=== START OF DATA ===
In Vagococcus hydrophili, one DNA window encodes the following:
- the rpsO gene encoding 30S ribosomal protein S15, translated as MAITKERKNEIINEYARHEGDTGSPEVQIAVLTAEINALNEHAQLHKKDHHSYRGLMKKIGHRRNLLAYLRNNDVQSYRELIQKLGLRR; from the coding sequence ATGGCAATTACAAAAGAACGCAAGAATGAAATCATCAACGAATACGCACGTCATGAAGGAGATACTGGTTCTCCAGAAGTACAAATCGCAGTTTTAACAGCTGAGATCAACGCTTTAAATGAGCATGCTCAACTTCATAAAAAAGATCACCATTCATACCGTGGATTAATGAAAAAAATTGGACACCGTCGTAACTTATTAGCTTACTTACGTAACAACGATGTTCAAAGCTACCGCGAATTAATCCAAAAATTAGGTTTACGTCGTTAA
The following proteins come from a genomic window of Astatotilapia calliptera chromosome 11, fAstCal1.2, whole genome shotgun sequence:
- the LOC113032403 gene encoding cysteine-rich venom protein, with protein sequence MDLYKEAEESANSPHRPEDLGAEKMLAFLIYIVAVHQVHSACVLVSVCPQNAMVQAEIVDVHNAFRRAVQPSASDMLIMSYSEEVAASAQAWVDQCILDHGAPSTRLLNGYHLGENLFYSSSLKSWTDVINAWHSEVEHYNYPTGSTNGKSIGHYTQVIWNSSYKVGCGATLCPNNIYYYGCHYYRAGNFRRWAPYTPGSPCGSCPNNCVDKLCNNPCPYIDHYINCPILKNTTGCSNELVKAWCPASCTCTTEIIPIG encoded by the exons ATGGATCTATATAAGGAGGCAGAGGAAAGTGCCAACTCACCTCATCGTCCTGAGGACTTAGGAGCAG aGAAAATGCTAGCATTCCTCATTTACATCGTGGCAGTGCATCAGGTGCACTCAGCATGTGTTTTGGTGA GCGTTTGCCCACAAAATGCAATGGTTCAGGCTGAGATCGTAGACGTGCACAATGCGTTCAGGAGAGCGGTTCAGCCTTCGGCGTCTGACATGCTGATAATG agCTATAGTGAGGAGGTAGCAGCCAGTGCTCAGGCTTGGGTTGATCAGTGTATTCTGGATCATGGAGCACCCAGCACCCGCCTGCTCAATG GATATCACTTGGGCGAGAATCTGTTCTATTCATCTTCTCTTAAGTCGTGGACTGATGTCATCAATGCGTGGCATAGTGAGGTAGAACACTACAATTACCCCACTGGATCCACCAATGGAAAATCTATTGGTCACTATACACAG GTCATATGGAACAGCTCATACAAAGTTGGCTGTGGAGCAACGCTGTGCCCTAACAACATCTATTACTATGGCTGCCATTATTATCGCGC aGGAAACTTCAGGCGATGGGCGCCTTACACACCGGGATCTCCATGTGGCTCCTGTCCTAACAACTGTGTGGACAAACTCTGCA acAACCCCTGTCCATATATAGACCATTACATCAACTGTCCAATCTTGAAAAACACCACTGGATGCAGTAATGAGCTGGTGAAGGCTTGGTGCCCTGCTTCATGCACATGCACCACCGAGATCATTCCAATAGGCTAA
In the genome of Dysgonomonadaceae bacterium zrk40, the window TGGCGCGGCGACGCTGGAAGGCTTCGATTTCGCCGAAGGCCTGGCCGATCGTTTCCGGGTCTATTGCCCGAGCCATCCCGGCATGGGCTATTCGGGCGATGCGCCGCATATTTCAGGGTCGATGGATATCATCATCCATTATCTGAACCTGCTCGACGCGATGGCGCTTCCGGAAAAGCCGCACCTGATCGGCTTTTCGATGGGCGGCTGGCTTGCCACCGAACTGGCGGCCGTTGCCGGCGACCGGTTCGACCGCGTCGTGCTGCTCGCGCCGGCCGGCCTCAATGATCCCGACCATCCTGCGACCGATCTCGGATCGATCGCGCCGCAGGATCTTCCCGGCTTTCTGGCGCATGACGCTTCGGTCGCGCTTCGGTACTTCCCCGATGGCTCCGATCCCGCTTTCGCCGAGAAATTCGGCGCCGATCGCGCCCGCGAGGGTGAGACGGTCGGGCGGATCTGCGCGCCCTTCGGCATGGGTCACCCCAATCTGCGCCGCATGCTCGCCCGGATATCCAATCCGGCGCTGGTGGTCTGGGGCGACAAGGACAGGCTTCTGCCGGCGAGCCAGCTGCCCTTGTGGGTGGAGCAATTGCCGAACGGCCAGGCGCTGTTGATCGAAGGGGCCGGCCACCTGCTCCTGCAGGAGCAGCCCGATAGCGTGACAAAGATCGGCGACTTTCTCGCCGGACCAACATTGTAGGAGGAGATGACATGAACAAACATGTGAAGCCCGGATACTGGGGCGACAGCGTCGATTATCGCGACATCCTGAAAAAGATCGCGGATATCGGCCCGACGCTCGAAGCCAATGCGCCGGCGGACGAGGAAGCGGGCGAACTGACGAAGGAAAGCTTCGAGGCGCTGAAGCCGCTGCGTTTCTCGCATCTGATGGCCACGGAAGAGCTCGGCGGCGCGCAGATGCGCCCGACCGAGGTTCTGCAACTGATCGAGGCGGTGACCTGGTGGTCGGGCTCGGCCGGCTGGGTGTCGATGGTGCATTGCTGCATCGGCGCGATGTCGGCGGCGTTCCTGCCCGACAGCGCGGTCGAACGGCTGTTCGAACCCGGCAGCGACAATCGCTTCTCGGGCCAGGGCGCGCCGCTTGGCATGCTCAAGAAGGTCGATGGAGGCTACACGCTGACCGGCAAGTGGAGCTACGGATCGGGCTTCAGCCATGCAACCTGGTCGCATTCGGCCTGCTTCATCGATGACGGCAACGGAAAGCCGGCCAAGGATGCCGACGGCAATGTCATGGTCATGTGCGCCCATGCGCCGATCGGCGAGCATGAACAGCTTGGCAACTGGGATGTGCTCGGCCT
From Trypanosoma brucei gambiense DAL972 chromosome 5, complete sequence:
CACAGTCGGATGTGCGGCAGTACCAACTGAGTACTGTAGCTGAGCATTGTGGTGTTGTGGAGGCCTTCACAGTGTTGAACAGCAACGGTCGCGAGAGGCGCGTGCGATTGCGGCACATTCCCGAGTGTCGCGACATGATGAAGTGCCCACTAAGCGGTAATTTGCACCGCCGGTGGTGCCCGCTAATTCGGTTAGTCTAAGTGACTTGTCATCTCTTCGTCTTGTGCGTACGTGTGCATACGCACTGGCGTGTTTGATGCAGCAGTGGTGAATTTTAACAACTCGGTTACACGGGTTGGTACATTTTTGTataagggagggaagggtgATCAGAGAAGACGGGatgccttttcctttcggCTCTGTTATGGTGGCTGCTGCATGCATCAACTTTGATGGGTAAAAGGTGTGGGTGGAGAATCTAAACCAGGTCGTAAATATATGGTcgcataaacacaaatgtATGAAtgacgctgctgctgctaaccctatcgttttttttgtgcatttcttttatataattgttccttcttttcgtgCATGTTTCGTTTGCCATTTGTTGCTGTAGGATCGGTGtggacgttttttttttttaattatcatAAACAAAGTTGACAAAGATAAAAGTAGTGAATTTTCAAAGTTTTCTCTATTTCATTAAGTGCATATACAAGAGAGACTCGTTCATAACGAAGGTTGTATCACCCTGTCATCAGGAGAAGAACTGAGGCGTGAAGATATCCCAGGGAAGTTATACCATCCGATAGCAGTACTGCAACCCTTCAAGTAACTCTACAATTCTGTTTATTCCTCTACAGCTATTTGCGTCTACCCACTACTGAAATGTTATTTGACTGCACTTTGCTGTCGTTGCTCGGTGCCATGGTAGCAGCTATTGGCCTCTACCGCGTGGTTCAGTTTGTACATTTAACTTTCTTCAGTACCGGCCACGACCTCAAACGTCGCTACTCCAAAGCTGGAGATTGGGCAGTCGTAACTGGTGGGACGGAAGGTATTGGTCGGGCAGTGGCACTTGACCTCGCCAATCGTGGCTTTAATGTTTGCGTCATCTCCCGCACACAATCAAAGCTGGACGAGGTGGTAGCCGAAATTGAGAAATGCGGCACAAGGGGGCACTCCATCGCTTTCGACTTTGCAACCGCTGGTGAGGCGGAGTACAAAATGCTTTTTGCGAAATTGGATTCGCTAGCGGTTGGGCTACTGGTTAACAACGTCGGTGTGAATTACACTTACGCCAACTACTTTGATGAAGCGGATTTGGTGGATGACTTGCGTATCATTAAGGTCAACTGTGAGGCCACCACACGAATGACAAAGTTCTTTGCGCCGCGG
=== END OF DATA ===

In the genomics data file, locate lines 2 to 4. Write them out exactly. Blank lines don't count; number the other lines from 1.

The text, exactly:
- the rpsO gene encoding 30S ribosomal protein S15, translated as MAITKERKNEIINEYARHEGDTGSPEVQIAVLTAEINALNEHAQLHKKDHHSYRGLMKKIGHRRNLLAYLRNNDVQSYRELIQKLGLRR; from the coding sequence ATGGCAATTACAAAAGAACGCAAGAATGAAATCATCAACGAATACGCACGTCATGAAGGAGATACTGGTTCTCCAGAAGTACAAATCGCAGTTTTAACAGCTGAGATCAACGCTTTAAATGAGCATGCTCAACTTCATAAAAAAGATCACCATTCATACCGTGGATTAATGAAAAAAATTGGACACCGTCGTAACTTATTAGCTTACTTACGTAACAACGATGTTCAAAGCTACCGCGAATTAATCCAAAAATTAGGTTTACGTCGTTAA
The following proteins come from a genomic window of Astatotilapia calliptera chromosome 11, fAstCal1.2, whole genome shotgun sequence:
- the LOC113032403 gene encoding cysteine-rich venom protein, with protein sequence MDLYKEAEESANSPHRPEDLGAEKMLAFLIYIVAVHQVHSACVLVSVCPQNAMVQAEIVDVHNAFRRAVQPSASDMLIMSYSEEVAASAQAWVDQCILDHGAPSTRLLNGYHLGENLFYSSSLKSWTDVINAWHSEVEHYNYPTGSTNGKSIGHYTQVIWNSSYKVGCGATLCPNNIYYYGCHYYRAGNFRRWAPYTPGSPCGSCPNNCVDKLCNNPCPYIDHYINCPILKNTTGCSNELVKAWCPASCTCTTEIIPIG encoded by the exons ATGGATCTATATAAGGAGGCAGAGGAAAGTGCCAACTCACCTCATCGTCCTGAGGACTTAGGAGCAG aGAAAATGCTAGCATTCCTCATTTACATCGTGGCAGTGCATCAGGTGCACTCAGCATGTGTTTTGGTGA GCGTTTGCCCACAAAATGCAATGGTTCAGGCTGAGATCGTAGACGTGCACAATGCGTTCAGGAGAGCGGTTCAGCCTTCGGCGTCTGACATGCTGATAATG agCTATAGTGAGGAGGTAGCAGCCAGTGCTCAGGCTTGGGTTGATCAGTGTATTCTGGATCATGGAGCACCCAGCACCCGCCTGCTCAATG GATATCACTTGGGCGAGAATCTGTTCTATTCATCTTCTCTTAAGTCGTGGACTGATGTCATCAATGCGTGGCATAGTGAGGTAGAACACTACAATTACCCCACTGGATCCACCAATGGAAAATCTATTGGTCACTATACACAG GTCATATGGAACAGCTCATACAAAGTTGGCTGTGGAGCAACGCTGTGCCCTAACAACATCTATTACTATGGCTGCCATTATTATCGCGC aGGAAACTTCAGGCGATGGGCGCCTTACACACCGGGATCTCCATGTGGCTCCTGTCCTAACAACTGTGTGGACAAACTCTGCA acAACCCCTGTCCATATATAGACCATTACATCAACTGTCCAATCTTGAAAAACACCACTGGATGCAGTAATGAGCTGGTGAAGGCTTGGTGCCCTGCTTCATGCACATGCACCACCGAGATCATTCCAATAGGCTAA